Laurentian University Professor Dr. Michael Persinger has been removed from his class for confirming that students understand that profane language is used and discussed as part of his class. That would seem a basic exercise of academic freedom since Persinger was seeking to use the language as part of his introductory psychology course. Yet, the university declared him in violation of workplace policies.
Persinger is a cognitive neuroscience researcher and university professor with an extensive list of publications, particularly in experimental work in the field of neurotheology.
Persinger has students sign a “Statement of Understanding” during the first lecture that lists a sample of words that might be used during class, and includes the F-word, homophobic slurs and offensive slang for genitalia. He explains that “One of my techniques is to expose people to all types of different words. Silly words, complex words, emotional words, profane words. Because they influence how you make decisions and how you think.” The words were used to show students how such words affect the brain’s rational processes. The use of the words would seem to serve an obvious purpose of warning students and gaining their consent in dealing with material or words that could be disturbing. More importantly, the language has a clear pedagogical purpose. You can read the whole “Statement of Understanding” here.
The Statement of Understanding (which appears under a “R” rating warning) includes the following statement:
Statement of Understanding
I understand that the Professor in this course, Dr. M. A. Persinger, employs techniques intended to challenge my beliefs and to develop my skills as an independent thinker who employs data and methods rather than social consensus or verbal emotionality for decision• making. I realize that the methods are not intended to embarrass or to demean but to encourage development of strategies so I will be minimally influenced by unpleasant experiences. If I require special needs I will not approach the professor in order to maintain my anonymity but instead arrange a convenient meeting with the professor and the Special Needs Office.
I understand that the language ( examples attached) employed within this course and the examinations (examples attached) will contain frank expressions and creative metaphors that reflect everyday life. This course will focus upon the practical and most important principles of human behavior. I realize that I can ask any question in this classroom and employ creative metaphors regardless if they are or are not “politically correct”. The course professor promises to teach me the most advanced methods of problem solving so I will not be duped by social-political agendas. The professor has informed me that if the course content might be offensive to me I. can transfer to another section as early as possible.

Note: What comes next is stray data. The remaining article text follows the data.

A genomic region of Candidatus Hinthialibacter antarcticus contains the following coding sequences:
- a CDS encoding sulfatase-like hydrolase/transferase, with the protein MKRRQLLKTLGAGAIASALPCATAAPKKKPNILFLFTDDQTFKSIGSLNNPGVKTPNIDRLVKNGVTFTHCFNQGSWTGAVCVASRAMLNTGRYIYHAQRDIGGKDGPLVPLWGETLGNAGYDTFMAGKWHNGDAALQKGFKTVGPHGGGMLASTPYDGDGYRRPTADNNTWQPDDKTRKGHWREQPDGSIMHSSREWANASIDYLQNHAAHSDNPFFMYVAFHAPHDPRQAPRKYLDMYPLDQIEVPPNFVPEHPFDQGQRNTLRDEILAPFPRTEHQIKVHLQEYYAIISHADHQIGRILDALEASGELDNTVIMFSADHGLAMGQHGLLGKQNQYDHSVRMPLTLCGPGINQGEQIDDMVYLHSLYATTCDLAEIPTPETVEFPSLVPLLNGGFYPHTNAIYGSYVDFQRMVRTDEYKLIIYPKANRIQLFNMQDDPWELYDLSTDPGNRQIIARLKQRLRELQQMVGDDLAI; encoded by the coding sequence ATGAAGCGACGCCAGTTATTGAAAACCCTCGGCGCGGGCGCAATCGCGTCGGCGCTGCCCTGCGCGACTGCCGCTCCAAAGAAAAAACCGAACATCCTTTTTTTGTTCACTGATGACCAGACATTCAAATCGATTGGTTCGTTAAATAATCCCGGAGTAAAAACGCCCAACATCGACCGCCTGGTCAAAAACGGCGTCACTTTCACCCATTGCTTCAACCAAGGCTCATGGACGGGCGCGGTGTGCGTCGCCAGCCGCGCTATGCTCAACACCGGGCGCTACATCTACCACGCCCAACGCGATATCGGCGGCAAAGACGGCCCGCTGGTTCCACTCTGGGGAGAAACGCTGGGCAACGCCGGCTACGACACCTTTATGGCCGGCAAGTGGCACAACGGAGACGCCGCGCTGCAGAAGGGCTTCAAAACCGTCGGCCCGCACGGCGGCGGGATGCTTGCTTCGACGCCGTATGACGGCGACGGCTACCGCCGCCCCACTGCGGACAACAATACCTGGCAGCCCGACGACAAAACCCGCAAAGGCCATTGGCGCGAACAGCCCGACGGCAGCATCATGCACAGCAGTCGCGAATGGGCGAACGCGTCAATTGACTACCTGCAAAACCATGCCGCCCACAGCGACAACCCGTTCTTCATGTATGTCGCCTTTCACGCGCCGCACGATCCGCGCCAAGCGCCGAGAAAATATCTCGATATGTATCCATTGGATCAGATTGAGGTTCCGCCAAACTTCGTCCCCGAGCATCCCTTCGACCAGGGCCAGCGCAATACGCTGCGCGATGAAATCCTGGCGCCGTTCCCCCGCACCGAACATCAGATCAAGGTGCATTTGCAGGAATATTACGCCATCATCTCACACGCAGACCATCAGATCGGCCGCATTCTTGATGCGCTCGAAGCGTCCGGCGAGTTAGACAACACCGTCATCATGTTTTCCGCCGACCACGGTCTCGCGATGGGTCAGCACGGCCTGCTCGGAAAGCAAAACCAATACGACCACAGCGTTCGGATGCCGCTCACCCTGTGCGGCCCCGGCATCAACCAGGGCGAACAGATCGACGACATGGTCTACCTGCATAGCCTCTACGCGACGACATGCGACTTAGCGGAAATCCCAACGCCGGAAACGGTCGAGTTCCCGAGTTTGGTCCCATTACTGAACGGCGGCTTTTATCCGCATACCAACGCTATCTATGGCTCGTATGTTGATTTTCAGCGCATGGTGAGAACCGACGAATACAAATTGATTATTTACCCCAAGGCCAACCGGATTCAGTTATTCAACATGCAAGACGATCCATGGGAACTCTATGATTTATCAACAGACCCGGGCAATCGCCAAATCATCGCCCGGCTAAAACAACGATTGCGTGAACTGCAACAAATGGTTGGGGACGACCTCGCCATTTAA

What follows is list of words that will be referenced in the course for the purposes of full disclosure.
None of that mattered in the end. Two months into the course, Persinger was called into the office of the university provost and told he would no longer be teaching the class. This action was done without any complaint for years of his using this practice. Moreover, students were given the option of changing to a different section of the course if they didn’t like the practice.
The university issued a statement that “It was recently brought to the Dean’s attention that a Statement of Understanding issued to students by Dr. Persinger was not in compliance with Laurentian University policies. Dr. Persinger was removed from teaching this course pending an investigation.”
I fail to see how this action does not violate core academic freedom principles, which are stated clearly in the Canadian Association of University Teachers:
CAUT actively defends academic freedom as the the right to teach, learn, study and publish free of orthodoxy or threat of reprisal and discrimination. Academic freedom includes the right to criticize the university and the right to participate in its governance. Tenure provides a foundation for academic freedom by ensuring that academic staff cannot be dismissed without just cause and rigorous due process.
The faculty appears to have rallied behind Persinger as it should. It should not stop with contesting this action but look closely at who took this action in the first place. If universities are going to micromanage such courses to sanitize material or teaching techniques, there is little hope for academic freedom. What is particularly chilling is that this action is occurring at a time when free speech is under attack on college and university campuses. From the growing free speech regulations on campuses to the demands for the expansion of hate crimes, we are seeing the early signs of the taste for censorship as well as double standards. The intrusion into the classroom takes these concerns to an even greater level.